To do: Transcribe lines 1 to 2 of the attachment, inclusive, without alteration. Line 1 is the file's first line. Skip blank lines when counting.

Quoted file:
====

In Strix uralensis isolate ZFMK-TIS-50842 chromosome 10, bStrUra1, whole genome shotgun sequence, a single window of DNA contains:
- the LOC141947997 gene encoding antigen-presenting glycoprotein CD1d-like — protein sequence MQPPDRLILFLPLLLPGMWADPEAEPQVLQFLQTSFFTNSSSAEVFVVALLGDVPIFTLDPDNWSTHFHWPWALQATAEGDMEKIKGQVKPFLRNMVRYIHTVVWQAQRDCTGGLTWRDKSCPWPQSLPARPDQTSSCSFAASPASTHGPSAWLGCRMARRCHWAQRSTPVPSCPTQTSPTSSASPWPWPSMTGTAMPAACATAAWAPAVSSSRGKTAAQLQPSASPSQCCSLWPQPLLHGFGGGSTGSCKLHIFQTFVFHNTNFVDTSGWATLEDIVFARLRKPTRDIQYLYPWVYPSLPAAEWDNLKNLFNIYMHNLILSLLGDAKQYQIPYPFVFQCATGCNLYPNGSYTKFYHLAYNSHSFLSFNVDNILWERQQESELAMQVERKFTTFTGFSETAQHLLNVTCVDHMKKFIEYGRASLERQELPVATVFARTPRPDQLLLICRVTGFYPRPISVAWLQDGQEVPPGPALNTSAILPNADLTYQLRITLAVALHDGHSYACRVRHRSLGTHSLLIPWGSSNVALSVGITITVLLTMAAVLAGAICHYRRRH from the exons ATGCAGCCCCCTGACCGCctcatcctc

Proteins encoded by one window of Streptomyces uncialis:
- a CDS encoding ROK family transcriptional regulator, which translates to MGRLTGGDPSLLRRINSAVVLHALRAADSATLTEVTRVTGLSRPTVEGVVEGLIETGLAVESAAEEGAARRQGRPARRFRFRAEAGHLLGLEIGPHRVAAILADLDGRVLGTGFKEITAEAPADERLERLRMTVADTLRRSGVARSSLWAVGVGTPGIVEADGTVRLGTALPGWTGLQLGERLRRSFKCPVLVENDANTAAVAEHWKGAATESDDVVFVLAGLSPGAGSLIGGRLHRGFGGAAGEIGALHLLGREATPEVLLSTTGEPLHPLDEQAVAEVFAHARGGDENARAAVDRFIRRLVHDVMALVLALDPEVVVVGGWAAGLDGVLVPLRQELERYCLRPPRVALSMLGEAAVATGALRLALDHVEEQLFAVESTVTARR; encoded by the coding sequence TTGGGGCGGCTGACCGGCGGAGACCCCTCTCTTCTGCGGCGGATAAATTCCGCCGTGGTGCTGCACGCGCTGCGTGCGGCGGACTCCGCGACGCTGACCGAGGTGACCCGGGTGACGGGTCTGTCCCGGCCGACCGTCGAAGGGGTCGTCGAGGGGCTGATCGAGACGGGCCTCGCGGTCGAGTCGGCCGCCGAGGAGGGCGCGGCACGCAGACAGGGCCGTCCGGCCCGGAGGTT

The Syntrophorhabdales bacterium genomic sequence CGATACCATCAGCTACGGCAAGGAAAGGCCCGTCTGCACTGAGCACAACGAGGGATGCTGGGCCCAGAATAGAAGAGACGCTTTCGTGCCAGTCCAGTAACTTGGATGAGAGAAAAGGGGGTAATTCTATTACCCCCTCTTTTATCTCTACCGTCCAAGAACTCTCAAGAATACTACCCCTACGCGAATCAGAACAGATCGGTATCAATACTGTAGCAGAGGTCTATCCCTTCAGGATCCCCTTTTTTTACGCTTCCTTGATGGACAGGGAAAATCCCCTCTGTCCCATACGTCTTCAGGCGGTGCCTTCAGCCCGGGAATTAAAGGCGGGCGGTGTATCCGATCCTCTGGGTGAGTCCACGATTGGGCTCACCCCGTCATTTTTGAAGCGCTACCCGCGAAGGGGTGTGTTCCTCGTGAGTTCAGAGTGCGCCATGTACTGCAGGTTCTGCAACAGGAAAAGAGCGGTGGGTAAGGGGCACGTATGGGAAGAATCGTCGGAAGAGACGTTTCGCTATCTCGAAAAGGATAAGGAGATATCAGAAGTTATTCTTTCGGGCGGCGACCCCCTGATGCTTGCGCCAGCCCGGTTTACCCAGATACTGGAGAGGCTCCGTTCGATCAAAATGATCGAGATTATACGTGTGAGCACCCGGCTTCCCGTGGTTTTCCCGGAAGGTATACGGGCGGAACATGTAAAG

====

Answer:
In Strix uralensis isolate ZFMK-TIS-50842 chromosome 10, bStrUra1, whole genome shotgun sequence, a single window of DNA contains:
- the LOC141947997 gene encoding antigen-presenting glycoprotein CD1d-like — protein sequence MQPPDRLILFLPLLLPGMWADPEAEPQVLQFLQTSFFTNSSSAEVFVVALLGDVPIFTLDPDNWSTHFHWPWALQATAEGDMEKIKGQVKPFLRNMVRYIHTVVWQAQRDCTGGLTWRDKSCPWPQSLPARPDQTSSCSFAASPASTHGPSAWLGCRMARRCHWAQRSTPVPSCPTQTSPTSSASPWPWPSMTGTAMPAACATAAWAPAVSSSRGKTAAQLQPSASPSQCCSLWPQPLLHGFGGGSTGSCKLHIFQTFVFHNTNFVDTSGWATLEDIVFARLRKPTRDIQYLYPWVYPSLPAAEWDNLKNLFNIYMHNLILSLLGDAKQYQIPYPFVFQCATGCNLYPNGSYTKFYHLAYNSHSFLSFNVDNILWERQQESELAMQVERKFTTFTGFSETAQHLLNVTCVDHMKKFIEYGRASLERQELPVATVFARTPRPDQLLLICRVTGFYPRPISVAWLQDGQEVPPGPALNTSAILPNADLTYQLRITLAVALHDGHSYACRVRHRSLGTHSLLIPWGSSNVALSVGITITVLLTMAAVLAGAICHYRRRH from the exons ATGCAGCCCCCTGACCGCctcatcctc